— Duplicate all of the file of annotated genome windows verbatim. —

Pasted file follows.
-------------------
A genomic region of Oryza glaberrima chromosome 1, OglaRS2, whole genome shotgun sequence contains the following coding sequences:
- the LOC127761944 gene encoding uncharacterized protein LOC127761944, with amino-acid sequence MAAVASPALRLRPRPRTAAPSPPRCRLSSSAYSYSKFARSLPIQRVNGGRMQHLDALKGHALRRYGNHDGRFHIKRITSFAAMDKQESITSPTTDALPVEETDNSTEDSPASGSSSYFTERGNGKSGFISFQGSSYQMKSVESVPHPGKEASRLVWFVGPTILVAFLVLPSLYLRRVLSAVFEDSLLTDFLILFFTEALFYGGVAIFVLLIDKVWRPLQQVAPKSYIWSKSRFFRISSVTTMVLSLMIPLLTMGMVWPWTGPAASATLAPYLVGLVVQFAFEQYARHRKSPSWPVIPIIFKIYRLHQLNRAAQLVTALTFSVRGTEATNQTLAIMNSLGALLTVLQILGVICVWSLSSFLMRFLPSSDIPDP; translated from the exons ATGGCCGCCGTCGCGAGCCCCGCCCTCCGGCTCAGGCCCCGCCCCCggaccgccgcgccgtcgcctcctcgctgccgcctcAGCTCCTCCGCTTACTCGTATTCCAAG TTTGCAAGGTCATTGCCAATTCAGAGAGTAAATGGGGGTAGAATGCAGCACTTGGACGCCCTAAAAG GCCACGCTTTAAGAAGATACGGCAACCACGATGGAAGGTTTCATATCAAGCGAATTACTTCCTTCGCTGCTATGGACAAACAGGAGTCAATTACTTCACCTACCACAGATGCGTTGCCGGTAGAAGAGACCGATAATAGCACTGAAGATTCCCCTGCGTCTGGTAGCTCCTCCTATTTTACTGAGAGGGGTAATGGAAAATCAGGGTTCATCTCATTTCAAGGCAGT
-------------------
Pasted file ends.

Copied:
A genomic region of Oryza glaberrima chromosome 1, OglaRS2, whole genome shotgun sequence contains the following coding sequences:
- the LOC127761944 gene encoding uncharacterized protein LOC127761944, with amino-acid sequence MAAVASPALRLRPRPRTAAPSPPRCRLSSSAYSYSKFARSLPIQRVNGGRMQHLDALKGHALRRYGNHDGRFHIKRITSFAAMDKQESITSPTTDALPVEETDNSTEDSPASGSSSYFTERGNGKSGFISFQGSSYQMKSVESVPHPGKEASRLVWFVGPTILVAFLVLPSLYLRRVLSAVFEDSLLTDFLILFFTEALFYGGVAIFVLLIDKVWRPLQQVAPKSYIWSKSRFFRISSVTTMVLSLMIPLLTMGMVWPWTGPAASATLAPYLVGLVVQFAFEQYARHRKSPSWPVIPIIFKIYRLHQLNRAAQLVTALTFSVRGTEATNQTLAIMNSLGALLTVLQILGVICVWSLSSFLMRFLPSSDIPDP; translated from the exons ATGGCCGCCGTCGCGAGCCCCGCCCTCCGGCTCAGGCCCCGCCCCCggaccgccgcgccgtcgcctcctcgctgccgcctcAGCTCCTCCGCTTACTCGTATTCCAAG TTTGCAAGGTCATTGCCAATTCAGAGAGTAAATGGGGGTAGAATGCAGCACTTGGACGCCCTAAAAG GCCACGCTTTAAGAAGATACGGCAACCACGATGGAAGGTTTCATATCAAGCGAATTACTTCCTTCGCTGCTATGGACAAACAGGAGTCAATTACTTCACCTACCACAGATGCGTTGCCGGTAGAAGAGACCGATAATAGCACTGAAGATTCCCCTGCGTCTGGTAGCTCCTCCTATTTTACTGAGAGGGGTAATGGAAAATCAGGGTTCATCTCATTTCAAGGCAGT